Just weeks earlier, it was still being held up as the panacea for all the borough’s ills.
Newman was stirred into a fury (it’s easily done) through some gentle criticism from Conservative councillors who accused the Labour council of “dithering”. Newman has only been in charge of the borough for six years, after all…
Newman, of course, spent most of last year desperately trying to block the release of a letter from URW which may have explained the company’s position. When he received the letter, Newman claimed absolute confidence that the project would still go ahead. Yet he refused to allow the Council Tax-payers to see the letter, from Unibail-Rodamco-Westfield’s chief executive, Christophe Cuvillier, and make up their minds for themselves.
Eventually, under threat of sanctions from the Information Commissioner, Newman’s council caved in and Inside Croydon was able to publish the letter.
In the letter, dated March 20, 2019, Cuvillier made the position crystal clear, referencing “significant challenges as regards the UK economy and the political outlook in the near future”.
Cuvillier’s letter to Newman stated: “This is compounded by the deep structural changes currently facing retailers, as well as the increasing impact of business rates on the UK high street and shopping centre retail property. It is illustrated by the growing number of bankruptcies, CVAs and retailers announcing declining financial results, in addition to Continental European retailers suspending plans to expand into the UK because of uncertainty linked to Brexit.”
Newman chose to keep this letter secret from the people he is supposed to represent for nine months.
But last week, he decided to fire off a series of tweets: “Westfield have stated Brexit and retail uncertainty are the causes of their ‘review’ of the scheme that emerged under your previous Tory council…” he wrote, seemingly desperate to pass the buck, now.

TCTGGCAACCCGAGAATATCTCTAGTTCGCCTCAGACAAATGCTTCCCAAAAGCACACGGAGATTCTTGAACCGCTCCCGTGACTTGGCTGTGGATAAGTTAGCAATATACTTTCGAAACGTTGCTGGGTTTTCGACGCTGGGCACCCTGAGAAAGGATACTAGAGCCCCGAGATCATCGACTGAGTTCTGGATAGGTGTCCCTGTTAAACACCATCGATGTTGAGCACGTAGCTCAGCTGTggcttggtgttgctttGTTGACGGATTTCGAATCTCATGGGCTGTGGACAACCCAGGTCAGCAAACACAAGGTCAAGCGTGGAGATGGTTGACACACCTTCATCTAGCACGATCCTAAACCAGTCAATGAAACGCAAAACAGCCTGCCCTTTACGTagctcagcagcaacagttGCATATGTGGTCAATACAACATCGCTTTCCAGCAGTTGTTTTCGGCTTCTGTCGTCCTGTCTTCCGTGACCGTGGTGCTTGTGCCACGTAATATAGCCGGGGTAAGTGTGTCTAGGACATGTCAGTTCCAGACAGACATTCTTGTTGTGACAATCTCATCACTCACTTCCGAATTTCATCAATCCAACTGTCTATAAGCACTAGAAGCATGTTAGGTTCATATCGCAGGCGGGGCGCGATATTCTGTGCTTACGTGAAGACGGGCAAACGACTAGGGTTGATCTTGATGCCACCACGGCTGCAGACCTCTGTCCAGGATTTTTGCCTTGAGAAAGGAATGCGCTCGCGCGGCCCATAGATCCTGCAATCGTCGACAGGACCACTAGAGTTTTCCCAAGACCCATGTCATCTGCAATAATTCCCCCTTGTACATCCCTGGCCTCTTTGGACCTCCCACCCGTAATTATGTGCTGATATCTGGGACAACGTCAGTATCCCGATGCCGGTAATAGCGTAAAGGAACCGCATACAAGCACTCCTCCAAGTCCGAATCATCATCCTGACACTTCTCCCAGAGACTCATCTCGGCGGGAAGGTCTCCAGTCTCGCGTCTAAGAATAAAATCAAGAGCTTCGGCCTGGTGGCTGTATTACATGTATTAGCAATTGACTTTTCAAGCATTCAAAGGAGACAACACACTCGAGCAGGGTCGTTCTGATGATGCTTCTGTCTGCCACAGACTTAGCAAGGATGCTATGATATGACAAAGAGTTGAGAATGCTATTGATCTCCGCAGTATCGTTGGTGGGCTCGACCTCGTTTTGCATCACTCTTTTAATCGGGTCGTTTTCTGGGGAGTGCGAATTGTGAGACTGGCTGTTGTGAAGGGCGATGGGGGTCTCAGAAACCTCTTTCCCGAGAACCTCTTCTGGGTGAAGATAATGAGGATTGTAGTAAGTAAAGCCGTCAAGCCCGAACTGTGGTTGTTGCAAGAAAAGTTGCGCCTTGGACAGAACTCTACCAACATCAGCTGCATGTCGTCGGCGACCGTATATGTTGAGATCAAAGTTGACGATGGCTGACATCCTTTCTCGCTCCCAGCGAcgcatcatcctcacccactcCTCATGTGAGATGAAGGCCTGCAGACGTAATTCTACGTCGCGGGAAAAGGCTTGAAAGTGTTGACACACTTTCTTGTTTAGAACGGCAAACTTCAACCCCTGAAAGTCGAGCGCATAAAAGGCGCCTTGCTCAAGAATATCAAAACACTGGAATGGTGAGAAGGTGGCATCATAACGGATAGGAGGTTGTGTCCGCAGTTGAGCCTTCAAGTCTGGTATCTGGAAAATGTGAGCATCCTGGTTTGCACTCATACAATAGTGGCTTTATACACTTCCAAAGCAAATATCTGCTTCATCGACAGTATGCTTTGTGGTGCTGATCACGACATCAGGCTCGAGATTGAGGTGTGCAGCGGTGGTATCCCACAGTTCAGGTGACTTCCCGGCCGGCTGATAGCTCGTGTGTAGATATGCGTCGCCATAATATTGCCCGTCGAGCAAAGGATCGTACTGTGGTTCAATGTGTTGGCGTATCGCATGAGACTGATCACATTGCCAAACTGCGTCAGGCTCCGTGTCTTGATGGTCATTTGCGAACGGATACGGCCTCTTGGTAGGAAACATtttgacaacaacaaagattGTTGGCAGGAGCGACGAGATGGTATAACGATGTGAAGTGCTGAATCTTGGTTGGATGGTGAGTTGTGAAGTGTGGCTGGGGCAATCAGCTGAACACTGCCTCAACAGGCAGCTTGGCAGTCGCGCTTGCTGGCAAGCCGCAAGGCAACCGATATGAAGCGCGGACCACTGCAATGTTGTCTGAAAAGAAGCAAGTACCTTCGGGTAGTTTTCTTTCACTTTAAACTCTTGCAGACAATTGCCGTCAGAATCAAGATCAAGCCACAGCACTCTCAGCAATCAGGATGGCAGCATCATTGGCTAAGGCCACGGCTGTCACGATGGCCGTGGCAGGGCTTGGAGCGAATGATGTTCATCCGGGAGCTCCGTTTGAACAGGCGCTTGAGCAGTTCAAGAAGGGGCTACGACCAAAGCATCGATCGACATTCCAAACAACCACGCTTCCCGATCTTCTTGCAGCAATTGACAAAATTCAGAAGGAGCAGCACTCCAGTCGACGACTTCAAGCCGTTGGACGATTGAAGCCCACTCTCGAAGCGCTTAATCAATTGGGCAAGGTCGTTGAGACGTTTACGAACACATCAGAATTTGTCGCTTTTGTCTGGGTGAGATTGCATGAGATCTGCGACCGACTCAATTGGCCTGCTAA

“Like everything else we have had to do, we will sort out the mess you left us.” As noted, post-hoc rationalisation.
“We will continue to drive inward investment…”, presumably as opposed to “outward investment”? “… for our town and ensure that despite Brexit uncertainty we continue to build a sustainable lesuire [sic] and retail offer all can be proud of.”
It was on February 14 last year that Westfield announced their review, cancelling plans to begin the already long-delayed demolition work in autumn 2019.
Only now is Newman talking of having meetings with URW and demanding to see the outcome of their review.
Except the matter appears to have been taken out of Newman’s hands – the next meeting with URW will be held at City Hall, called by Jules Pipe, the former directly elected mayor of Hackney, now Sadiq Khan’s deputy mayor responsible for regeneration.
“I am going into that meeting in a very positive mindset,” Newman blustered to a BBC reporter this week. “It would be extremely disappointing if we didn’t see the plans put forward.” No shit, Sherlock.
Newman still claims that he and his council’s £220,000 per year chief executive, Jo “We’re Not Stupid” Negrini, have some sort of Plan B. They just won’t say what it is. “I wouldn’t be doing my job properly if we didn’t have a Plan B,” said a man who has struggled to do his job properly since May 2014.